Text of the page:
Forgotten Teens: How To Cope With Your Grandparent's Alzheimer's Disease

If your beloved grandparent loses his or her memory to Alzheimer's disease, you may feel helpless that you can't help him or her remember who you are. The helplessness may turn to anger because your loved one will eventually forget everything about his or her life as well. Your loved one's deteriorating health can affect you in numerous ways, including the way you feel about yourself as a teen. But as your grandparent receives the care he or she needs, you should also seek help and guidance. Here are steps you can take to overcome your negative feelings as you deal with the life-changing effects of Alzheimer's disease.

Talk to Your Parents

Although your parents may have a lot to deal with regarding your grandparent's care and well-being, you shouldn't be afraid to approach them and talk about your feelings. Your grandparent's deteriorating health and memory can affect you, especially when you see your loved one go through the mental and physical changes of Alzheimer's disease. Talking to your family can bring you strength and guidance you didn't think was there.

You may have problems approaching your parents because you don't want to add to their stress. But there are ways to approach your parents without stressing them or yourself. For instance:

  • Approach your parents on the weekend — The weekend is a good time to talk to your parents because they may be off from work. It gives you time to sit down to talk without the interference of taking busy phone calls, rushing off to meetings or other issues pertaining to your parents' job responsibilities.
  • Talk to your parents in the evening — If your parents have some time available in the evening, ask them of it's okay to talk about your grandparent. Try to approach them right after dinner or sometime before bedtime. But avoid approaching your parents right at bedtime, as they can be too tired to talk and won't understand what you have to say.
  • Plan family time away from home — You can take the initiative and plan family time for you and your parents. Choose a quiet place like the park to talk. The free time may create the ideal opportunity to express your feelings.

If none of the above tips help you, seek professional Alzheimer's disease counseling and assistance for family members.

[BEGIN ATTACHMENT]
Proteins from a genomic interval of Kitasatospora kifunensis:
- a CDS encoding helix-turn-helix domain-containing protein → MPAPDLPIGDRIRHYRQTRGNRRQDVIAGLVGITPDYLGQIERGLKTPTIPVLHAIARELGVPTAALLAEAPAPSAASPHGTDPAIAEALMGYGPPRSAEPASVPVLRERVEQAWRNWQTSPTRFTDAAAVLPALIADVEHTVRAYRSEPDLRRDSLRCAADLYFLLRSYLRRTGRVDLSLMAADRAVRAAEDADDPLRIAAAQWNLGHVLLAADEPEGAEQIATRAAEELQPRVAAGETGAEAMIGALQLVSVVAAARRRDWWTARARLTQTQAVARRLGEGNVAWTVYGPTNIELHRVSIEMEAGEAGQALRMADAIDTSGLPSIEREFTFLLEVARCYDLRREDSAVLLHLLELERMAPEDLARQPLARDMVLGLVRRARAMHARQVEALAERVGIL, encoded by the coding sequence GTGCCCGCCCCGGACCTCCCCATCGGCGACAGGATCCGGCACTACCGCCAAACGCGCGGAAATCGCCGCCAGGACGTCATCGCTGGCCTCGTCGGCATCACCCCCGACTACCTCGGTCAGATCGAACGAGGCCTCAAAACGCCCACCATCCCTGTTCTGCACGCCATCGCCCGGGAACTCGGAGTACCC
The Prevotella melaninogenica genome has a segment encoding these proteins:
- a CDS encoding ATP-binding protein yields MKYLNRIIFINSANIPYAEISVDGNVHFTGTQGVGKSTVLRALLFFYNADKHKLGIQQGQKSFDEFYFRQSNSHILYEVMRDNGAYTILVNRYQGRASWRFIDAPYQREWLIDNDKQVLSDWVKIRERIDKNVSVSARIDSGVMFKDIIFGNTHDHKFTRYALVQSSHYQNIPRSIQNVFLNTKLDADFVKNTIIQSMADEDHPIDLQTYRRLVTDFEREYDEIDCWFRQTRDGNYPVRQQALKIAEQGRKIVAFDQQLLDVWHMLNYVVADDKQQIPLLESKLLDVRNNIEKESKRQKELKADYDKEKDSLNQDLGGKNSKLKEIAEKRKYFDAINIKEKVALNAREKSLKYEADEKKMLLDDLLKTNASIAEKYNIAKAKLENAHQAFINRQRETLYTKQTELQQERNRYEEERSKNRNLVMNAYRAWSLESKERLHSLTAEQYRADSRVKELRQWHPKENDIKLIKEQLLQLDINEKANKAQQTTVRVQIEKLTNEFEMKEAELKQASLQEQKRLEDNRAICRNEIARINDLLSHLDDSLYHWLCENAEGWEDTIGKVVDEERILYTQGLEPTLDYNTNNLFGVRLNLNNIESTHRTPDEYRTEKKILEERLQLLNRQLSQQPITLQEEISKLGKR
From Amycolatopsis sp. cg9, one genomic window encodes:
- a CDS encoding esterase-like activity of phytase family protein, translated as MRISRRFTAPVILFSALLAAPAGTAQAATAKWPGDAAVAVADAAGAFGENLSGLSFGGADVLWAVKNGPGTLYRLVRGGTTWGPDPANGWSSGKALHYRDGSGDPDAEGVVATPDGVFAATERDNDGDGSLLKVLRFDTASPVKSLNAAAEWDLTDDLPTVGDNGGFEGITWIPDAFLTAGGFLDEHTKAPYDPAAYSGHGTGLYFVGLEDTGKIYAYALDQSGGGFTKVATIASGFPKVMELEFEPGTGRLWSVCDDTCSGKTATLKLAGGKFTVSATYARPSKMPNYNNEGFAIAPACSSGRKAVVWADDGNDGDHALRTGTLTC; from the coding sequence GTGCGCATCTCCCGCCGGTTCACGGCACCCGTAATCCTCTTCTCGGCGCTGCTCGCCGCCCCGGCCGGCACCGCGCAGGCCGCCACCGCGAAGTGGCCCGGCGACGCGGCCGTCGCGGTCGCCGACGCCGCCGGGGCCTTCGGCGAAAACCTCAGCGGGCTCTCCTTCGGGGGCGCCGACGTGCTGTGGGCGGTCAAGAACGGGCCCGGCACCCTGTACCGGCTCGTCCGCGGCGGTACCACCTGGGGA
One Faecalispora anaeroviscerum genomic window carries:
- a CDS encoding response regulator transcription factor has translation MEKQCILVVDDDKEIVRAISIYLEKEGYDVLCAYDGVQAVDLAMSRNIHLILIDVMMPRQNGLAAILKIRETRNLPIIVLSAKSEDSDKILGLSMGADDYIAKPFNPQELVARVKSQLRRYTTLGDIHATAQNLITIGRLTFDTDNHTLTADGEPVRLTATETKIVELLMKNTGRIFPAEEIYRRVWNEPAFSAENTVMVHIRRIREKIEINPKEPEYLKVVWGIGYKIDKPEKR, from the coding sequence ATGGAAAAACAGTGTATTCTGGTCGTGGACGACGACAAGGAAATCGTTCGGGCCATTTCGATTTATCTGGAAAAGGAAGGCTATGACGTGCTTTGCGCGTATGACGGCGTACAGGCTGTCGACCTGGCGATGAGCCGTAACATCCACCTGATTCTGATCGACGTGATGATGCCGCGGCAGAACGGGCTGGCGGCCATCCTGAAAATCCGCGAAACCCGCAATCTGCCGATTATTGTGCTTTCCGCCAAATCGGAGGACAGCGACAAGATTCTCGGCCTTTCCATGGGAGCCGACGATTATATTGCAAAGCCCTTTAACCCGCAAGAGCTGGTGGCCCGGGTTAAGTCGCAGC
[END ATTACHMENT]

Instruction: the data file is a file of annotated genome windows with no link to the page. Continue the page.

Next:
Seek Counseling

Counseling is one of the best options for working through your problems. Many Alzheimer's disease organizations work with their clients' family members who need guidance and advice about their loved ones. The assistance teaches you many things, including how to cope with your anger as a teen. For instance, you:

  • Learn how to redirect your anger — This part of the counseling helps you avoid things that can hurt you, such as hanging out with the wrong crowd or skipping school. Instead, you learn to express your anger and frustration in positive ways, such as joining sports activities to clear your head or to blow off steam. 
  • Learn to accept that your loved one is ill — Counseling may help you accept that your grandparent is no longer able to be there for you the way you want him or her to be. However, you can learn to be there for your grandparent by visiting him or her as often as you can.
  • Learn to feel loved again — If you feel neglected because your parents spend a lot of time with your grandparent, you may feel unloved. Counseling teaches you to express this concern with your parents now instead of later. Negative feelings can create hostility and pain over time.

Counseling can be a great way to support your parents during this great time of need. Ask your parents to join you in counseling. It may bring you closer together as a family unit.

If you need help coping with your loved one's health condition, ask your parents to talk with a memory care specialist or counselor. You shouldn't feel forgotten during this tough time in your life.